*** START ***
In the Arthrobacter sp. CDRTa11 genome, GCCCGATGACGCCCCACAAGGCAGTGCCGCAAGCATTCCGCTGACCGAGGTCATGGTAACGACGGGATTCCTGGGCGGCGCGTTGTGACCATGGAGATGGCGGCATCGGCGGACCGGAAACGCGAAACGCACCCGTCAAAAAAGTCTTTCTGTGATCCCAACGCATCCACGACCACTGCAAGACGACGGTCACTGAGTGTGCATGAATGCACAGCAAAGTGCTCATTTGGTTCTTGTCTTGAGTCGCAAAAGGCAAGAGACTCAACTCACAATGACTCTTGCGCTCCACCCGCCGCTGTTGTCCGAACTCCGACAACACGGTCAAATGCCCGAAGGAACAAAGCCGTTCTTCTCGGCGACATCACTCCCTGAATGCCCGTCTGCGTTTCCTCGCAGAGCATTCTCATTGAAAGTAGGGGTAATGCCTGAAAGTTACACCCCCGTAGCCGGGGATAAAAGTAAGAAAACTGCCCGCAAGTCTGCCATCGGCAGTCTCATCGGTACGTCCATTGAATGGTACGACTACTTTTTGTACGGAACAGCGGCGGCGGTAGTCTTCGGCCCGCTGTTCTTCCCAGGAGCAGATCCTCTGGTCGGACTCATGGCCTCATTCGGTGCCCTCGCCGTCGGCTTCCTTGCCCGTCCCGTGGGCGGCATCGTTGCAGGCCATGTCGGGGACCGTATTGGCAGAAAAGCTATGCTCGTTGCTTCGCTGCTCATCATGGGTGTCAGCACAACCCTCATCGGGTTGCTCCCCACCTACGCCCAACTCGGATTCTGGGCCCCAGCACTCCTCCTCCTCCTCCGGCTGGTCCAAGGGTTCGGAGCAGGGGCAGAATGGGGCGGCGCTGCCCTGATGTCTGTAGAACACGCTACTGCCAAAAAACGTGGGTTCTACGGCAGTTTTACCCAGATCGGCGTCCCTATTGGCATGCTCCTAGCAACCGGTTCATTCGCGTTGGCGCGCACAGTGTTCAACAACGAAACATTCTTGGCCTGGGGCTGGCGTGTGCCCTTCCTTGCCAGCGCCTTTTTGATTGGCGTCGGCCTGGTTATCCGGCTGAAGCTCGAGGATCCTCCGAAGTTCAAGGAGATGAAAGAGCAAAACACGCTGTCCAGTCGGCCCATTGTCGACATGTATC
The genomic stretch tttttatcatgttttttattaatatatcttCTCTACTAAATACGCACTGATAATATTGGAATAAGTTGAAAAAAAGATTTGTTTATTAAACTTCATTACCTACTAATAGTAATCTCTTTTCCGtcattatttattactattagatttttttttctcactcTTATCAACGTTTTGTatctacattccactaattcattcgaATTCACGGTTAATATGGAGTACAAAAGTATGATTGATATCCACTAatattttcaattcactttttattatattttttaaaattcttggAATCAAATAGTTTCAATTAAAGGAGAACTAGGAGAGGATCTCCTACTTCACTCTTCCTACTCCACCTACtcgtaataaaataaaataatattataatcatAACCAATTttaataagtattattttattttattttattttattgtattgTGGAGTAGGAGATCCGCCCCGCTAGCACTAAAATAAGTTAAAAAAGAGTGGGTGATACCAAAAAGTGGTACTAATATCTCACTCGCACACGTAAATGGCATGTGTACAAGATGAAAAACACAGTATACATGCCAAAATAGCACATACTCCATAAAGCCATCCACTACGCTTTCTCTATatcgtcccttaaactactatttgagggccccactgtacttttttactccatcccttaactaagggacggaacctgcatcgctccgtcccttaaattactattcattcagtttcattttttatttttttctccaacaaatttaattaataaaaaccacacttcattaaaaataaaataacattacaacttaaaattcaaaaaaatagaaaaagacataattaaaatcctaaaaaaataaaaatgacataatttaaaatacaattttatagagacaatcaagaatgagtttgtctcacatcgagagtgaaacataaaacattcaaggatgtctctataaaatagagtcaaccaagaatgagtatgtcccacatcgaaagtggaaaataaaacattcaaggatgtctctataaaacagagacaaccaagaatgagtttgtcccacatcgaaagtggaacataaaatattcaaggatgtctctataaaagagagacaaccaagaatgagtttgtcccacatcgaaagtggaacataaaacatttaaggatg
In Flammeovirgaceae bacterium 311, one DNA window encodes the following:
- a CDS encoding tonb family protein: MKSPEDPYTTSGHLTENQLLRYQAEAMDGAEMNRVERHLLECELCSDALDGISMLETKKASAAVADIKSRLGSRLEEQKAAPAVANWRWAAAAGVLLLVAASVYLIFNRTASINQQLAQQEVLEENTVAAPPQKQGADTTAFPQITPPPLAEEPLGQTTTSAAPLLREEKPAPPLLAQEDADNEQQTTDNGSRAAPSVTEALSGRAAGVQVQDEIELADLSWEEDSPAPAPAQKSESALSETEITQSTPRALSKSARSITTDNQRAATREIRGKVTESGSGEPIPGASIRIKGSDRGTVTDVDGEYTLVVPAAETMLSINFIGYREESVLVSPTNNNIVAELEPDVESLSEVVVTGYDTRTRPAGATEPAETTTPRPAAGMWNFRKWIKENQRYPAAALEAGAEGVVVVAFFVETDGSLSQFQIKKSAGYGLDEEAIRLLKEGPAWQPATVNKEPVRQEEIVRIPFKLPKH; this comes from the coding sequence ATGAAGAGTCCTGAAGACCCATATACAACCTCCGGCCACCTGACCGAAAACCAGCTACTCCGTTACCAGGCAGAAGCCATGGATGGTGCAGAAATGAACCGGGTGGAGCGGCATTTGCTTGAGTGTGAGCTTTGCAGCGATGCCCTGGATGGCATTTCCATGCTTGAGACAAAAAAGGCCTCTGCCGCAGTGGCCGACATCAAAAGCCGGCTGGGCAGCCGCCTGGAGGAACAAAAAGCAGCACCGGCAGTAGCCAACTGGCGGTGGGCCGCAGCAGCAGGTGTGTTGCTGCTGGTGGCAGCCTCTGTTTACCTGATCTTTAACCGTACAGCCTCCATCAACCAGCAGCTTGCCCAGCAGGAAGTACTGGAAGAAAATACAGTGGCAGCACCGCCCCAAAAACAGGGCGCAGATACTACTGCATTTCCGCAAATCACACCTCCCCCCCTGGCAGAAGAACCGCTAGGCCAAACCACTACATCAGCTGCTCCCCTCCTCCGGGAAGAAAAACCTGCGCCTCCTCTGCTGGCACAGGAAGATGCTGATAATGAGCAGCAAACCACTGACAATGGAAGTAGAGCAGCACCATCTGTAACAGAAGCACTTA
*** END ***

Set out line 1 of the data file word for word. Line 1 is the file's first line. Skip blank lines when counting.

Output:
In the Arthrobacter sp. CDRTa11 genome, GCCCGATGACGCCCCACAAGGCAGTGCCGCAAGCATTCCGCTGACCGAGGTCATGGTAACGACGGGATTCCTGGGCGGCGCGTTGTGACCATGGAGATGGCGGCATCGGCGGACCGGAAACGCGAAACGCACCCGTCAAAAAAGTCTTTCTGTGATCCCAACGCATCCACGACCACTGCAAGACGACGGTCACTGAGTGTGCATGAATGCACAGCAAAGTGCTCATTTGGTTCTTGTCTTGAGTCGCAAAAGGCAAGAGACTCAACTCACAATGACTCTTGCGCTCCACCCGCCGCTGTTGTCCGAACTCCGACAACACGGTCAAATGCCCGAAGGAACAAAGCCGTTCTTCTCGGCGACATCACTCCCTGAATGCCCGTCTGCGTTTCCTCGCAGAGCATTCTCATTGAAAGTAGGGGTAATGCCTGAAAGTTACACCCCCGTAGCCGGGGATAAAAGTAAGAAAACTGCCCGCAAGTCTGCCATCGGCAGTCTCATCGGTACGTCCATTGAATGGTACGACTACTTTTTGTACGGAACAGCGGCGGCGGTAGTCTTCGGCCCGCTGTTCTTCCCAGGAGCAGATCCTCTGGTCGGACTCATGGCCTCATTCGGTGCCCTCGCCGTCGGCTTCCTTGCCCGTCCCGTGGGCGGCATCGTTGCAGGCCATGTCGGGGACCGTATTGGCAGAAAAGCTATGCTCGTTGCTTCGCTGCTCATCATGGGTGTCAGCACAACCCTCATCGGGTTGCTCCCCACCTACGCCCAACTCGGATTCTGGGCCCCAGCACTCCTCCTCCTCCTCCGGCTGGTCCAAGGGTTCGGAGCAGGGGCAGAATGGGGCGGCGCTGCCCTGATGTCTGTAGAACACGCTACTGCCAAAAAACGTGGGTTCTACGGCAGTTTTACCCAGATCGGCGTCCCTATTGGCATGCTCCTAGCAACCGGTTCATTCGCGTTGGCGCGCACAGTGTTCAACAACGAAACATTCTTGGCCTGGGGCTGGCGTGTGCCCTTCCTTGCCAGCGCCTTTTTGATTGGCGTCGGCCTGGTTATCCGGCTGAAGCTCGAGGATCCTCCGAAGTTCAAGGAGATGAAAGAGCAAAACACGCTGTCCAGTCGGCCCATTGTCGACATGTATC